Awais Rashid: Security decision-making goes on in organizations all the time and at different levels. So, for example, you know, when you are dealing with sort of particular technical setups in your organizations, you would have to think about what kind of security mechanisms that need to be deployed. If you're a board member, you have to think about, you know, how, in particular strategic decisions, you must consider cybersecurity and how that may impact the business. 

Awais Rashid: But one of the things that we have noticed in a piece of research that we've been doing is that it's actually the risk-thinking strategies that matter greatly as to how effective the risk decisions can be. And there are, you know - in our work, we have observed a number of different risk-thinking strategies. And teams, when they work together on making decisions about cybersecurity, they can, for example, exhibit what you will call isolated thinking. And in this case, what effectively is happening is that the teams are considering the various stimuli in isolation. So the information that they're being provided, they are considering it in isolation rather than in a connected way. And then there are, of course, you know, other types of thinking that consider more of this in an interlinked way and, again, at different levels of complexity. So the way you think about risks can actually have a significant impact into what your outcomes are and how good or bad those outcomes would be. 

Dave Bittner: Yeah. I mean, it's interesting to me because I think we've definitely seen this shift in the past few years of security professionals at larger organizations approaching security decisions in terms of risk - and I think particularly when it comes to framing it in a way so that they are speaking the language of the board, that the board of directors, you know, thinks in terms of risk and managing risk and so on and so forth. So it's interesting to me that - it sounds like what you're pointing out here is that that mindset itself is not enough, that you have to be mindful of the actual type of risk-thinking that you take on. 

Awais Rashid: Absolutely. It's the richness of your risk-thinking, for lack of a better term. It really, really matters. And, you know, for example, we've seen that, you know, often, teams of decision-makers would also undertake what is sequential thinking, so where they think of sort of various events in a - or various pieces of information in an order and use them to inform. And that helps to some extent. But really, what is required is, you know, what you would think of as something like radial thinking, you know, where you are thinking about, you know, a core question and then generating multiple related ideas from it to see what would happen or, you know, other types of complex thinking, where, you know, when the discussion is going on, there is quite a lot of cross references to particular issues.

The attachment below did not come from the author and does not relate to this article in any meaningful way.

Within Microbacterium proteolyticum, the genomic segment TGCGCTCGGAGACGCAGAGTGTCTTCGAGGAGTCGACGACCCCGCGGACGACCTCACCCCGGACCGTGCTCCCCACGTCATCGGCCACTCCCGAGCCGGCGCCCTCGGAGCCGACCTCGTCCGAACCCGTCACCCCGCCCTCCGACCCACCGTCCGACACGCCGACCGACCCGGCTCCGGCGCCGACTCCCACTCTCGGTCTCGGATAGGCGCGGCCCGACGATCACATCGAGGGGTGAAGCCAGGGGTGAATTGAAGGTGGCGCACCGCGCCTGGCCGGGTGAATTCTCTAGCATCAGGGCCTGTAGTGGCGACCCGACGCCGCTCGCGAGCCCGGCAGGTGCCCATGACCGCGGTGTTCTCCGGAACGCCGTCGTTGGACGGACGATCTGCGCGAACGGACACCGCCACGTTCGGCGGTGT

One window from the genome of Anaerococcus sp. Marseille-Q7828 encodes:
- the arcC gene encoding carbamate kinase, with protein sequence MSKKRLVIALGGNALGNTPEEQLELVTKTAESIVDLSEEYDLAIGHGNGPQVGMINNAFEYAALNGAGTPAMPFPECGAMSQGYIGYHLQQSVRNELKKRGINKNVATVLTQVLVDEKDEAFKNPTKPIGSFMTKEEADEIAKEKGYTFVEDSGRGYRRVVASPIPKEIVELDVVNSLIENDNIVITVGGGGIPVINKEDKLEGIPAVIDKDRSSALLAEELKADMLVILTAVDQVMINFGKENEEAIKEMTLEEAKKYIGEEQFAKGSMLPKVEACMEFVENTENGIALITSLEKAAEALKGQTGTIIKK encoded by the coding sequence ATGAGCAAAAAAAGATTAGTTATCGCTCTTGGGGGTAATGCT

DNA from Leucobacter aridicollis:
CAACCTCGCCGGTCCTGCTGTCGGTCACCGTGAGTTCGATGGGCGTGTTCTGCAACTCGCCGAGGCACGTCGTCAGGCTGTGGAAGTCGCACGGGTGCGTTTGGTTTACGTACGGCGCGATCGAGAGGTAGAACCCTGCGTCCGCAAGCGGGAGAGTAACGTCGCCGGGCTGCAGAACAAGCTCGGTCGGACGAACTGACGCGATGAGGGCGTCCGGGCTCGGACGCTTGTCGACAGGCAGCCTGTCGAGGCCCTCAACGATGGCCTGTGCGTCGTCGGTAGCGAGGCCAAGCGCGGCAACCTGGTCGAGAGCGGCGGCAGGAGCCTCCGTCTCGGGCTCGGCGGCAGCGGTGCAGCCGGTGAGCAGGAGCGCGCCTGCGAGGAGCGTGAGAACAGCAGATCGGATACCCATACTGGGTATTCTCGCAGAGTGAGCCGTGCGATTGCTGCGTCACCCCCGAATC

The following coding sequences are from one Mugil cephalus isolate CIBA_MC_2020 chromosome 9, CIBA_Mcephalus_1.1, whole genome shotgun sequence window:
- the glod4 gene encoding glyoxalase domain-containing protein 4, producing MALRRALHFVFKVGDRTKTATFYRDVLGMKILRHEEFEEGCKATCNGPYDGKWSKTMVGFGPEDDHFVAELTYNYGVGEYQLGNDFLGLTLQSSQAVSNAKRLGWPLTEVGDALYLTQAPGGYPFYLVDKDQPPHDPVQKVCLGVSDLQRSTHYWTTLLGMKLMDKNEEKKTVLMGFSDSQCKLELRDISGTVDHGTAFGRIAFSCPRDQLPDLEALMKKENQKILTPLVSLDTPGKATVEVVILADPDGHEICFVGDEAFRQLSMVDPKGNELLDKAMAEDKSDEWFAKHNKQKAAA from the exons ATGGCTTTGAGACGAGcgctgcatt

Awais Rashid: And it's how you make sense of the risk landscape or the threats that face your organization or particular infrastructures, really. And the richness with which you consider it does matter. Because if the risk-thinking remains largely isolated and you consider things in isolation, then you're not really considering, then, the connection between the various issues that arise. 

Dave Bittner: How do people get started down this line of thinking? I mean, is there - are there some good sources you can recommend for folks to learn about how to go about this in the proper way? 

Awais Rashid: Well, there is a rich body of research now out there on cybersecurity risk decision-making. I will recommend people to go, for example, to look at the Cyber Security Body Of Knowledge project, where there is a very extensive description of how to do the risk management and governance in these kind of systems. But the other thing that I would also say is that there are various ways to approach it. And one is that you can approach any decision-making in a risk-first way. So you may think about, you know, what the risks are and then, you know, explore ways of negating the risk and then consider, what are the kind of multiple things that come into play? 

Awais Rashid: But the other is that all risk is not bad, right? So you may also consider the opportunities that are presented, right? And then consider, what are the risks that come from taking some of these opportunities and how the kind of various parts evolved from there? So all of this is a way to approaching risk-thinking. But again, individuals and teams can be quite retrospect - introspective in that sense to think about as to, are they considering things in isolation, or are they actually also focusing on the links between the various elements that they are considering as they make decisions? 

Dave Bittner: All right. Well, Professor Awais Rashid, thanks for joining us. 

Dave Bittner: And that's the CyberWire. For links to all of today's stories, check out our Daily Briefing at And for professionals and cybersecurity leaders who want to stay abreast of this rapidly evolving field, sign up for CyberWire Pro. It'll save you time and keep you informed. It's beginning to look a lot like Christmas. Listen for us on your Alexa smart speaker, too. 

Dave Bittner: Don't forget to check out the "Grumpy Old Geeks" podcast, where I contribute to a regular segment called Security, Ha! I join Jason and Brian on their show for a lively discussion of the latest security news every week. You can find "Grumpy Old Geeks" where all the fine podcasts are listed. And check out the "Recorded Future" podcast, which I also host. The subject there is threat intelligence. And every week, we talk to interesting people about timely cybersecurity topics. That's at 

Dave Bittner: The CyberWire podcast is proudly produced in Maryland out of the startup studios of DataTribe, where they're co-building the next generation of cybersecurity teams and technologies. Our amazing CyberWire team is Elliott Peltzman, Puru Prakash, Stefan Vaziri, Kelsea Bond, Tim Nodar, Joe Carrigan, Carole Theriault, Ben Yelin, Nick Veliky, Gina Johnson, Bennett Moe, Chris Russell, John Petrik, Jennifer Eiben, Rick Howard, Peter Kilpe, and I'm Dave Bittner. Thanks for listening. We'll see you back here tomorrow.